16 January 2010

"Interview with Eugene Fama" by John Cassidy in The New Yorker

Some books have a big impact on your life.  You tend to read them more than once.  You tend to read them again after a decade. 

For me, Louis Fischer’s Gandhi was one; Ramachandra Guha's India after Gandhi was another.  

“Finance Management and Policy” by James C Van Horne was a "big impact" book.

I subscribed to its value system fully and willingly. That the objective of an enterprise is to maximize shareholder wealth seemed rational (then and now).

Particularly appealing in the book was Eugene Fama’s assertion that the share price incorporates all known factors about the economic fundamentals of the stock (and therefore the enterprise).  For an aspiring young professional, Eugene Fama appeared insightful and reasonable then. With time and experience, that conviction is diluted. Exuberance and fear do have an impact on asset price; on occasions probably in excess.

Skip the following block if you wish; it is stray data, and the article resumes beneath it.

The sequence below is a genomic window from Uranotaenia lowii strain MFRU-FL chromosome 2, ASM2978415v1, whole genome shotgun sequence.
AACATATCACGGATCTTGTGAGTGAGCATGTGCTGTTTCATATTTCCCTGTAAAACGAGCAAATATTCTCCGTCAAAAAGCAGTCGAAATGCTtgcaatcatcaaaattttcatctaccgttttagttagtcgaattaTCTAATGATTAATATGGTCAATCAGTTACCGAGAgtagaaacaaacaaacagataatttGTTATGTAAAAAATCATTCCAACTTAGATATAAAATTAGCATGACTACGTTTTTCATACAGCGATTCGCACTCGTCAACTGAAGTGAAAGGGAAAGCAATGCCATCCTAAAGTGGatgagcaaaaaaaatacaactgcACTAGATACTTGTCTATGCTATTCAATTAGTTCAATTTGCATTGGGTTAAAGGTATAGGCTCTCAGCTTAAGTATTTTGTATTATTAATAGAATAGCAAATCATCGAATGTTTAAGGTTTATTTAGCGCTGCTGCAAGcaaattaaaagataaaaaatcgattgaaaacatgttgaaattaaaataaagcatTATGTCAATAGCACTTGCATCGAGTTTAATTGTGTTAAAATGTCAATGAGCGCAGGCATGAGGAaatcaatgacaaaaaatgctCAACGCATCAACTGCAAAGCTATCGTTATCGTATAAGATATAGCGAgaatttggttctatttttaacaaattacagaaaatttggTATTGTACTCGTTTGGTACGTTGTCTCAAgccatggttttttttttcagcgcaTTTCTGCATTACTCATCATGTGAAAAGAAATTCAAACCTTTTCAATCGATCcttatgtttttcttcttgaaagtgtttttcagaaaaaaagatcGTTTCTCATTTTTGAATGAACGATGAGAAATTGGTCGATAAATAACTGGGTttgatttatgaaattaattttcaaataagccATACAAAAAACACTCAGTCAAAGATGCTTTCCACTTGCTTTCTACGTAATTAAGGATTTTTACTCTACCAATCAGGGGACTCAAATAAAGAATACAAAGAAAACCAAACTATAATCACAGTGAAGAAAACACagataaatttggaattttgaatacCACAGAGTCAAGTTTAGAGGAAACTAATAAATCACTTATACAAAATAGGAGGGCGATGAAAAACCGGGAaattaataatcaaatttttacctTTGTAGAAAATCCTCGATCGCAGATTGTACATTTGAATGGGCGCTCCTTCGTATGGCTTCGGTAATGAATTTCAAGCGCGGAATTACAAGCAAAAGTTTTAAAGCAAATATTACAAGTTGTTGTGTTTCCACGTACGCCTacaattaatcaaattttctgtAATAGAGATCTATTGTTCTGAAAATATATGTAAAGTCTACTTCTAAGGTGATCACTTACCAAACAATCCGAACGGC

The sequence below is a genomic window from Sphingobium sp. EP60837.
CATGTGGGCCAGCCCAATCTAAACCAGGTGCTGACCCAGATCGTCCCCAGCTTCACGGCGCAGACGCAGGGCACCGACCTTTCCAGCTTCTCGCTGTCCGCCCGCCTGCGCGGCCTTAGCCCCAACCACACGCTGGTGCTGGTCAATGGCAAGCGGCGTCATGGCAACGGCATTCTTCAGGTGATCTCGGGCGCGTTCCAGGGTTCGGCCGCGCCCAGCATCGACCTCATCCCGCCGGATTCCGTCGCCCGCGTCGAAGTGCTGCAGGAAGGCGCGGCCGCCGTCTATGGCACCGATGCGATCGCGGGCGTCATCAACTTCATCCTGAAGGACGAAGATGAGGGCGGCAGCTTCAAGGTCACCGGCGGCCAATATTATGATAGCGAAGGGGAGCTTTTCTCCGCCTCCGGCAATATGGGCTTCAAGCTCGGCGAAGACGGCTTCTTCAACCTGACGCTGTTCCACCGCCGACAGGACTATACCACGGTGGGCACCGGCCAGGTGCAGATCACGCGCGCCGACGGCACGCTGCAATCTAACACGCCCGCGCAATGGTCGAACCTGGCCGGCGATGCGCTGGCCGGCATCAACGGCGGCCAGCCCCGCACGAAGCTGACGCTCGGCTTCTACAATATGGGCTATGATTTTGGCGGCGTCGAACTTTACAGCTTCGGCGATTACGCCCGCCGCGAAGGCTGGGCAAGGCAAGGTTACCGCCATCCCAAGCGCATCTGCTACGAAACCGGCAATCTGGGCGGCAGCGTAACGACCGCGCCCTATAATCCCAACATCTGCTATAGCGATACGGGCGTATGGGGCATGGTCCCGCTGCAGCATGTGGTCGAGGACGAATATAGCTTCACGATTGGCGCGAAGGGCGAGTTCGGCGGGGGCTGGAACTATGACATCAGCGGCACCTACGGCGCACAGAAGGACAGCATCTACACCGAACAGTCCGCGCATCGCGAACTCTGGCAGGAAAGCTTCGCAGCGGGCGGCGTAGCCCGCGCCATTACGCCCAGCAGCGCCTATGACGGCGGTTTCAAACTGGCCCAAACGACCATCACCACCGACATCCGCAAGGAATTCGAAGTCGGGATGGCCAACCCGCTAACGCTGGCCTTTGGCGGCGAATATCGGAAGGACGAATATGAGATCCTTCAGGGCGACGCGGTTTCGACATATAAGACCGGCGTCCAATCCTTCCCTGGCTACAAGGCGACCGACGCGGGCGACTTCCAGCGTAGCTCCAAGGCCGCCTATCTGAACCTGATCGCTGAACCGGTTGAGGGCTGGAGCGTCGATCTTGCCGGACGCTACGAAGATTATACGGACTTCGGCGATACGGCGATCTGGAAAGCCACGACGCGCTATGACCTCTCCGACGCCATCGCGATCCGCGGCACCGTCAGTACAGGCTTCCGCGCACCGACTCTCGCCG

Eugene Fama does not seem to have understood that yet; and disappointed me three days back in this interview with John Cassidy published in The New Yorker.  It was reasonless identity with an ideology in the face of a reality that differs significantly! Only the Papal inquisition of Galileo exceeds this in absurdity!

Finance shall await a better messiah with more heart than brain; and more reason than belief to explain why the price of an economic asset may not always reflect just the economic fundamentals and why investors should be wary about asset price bubbles!

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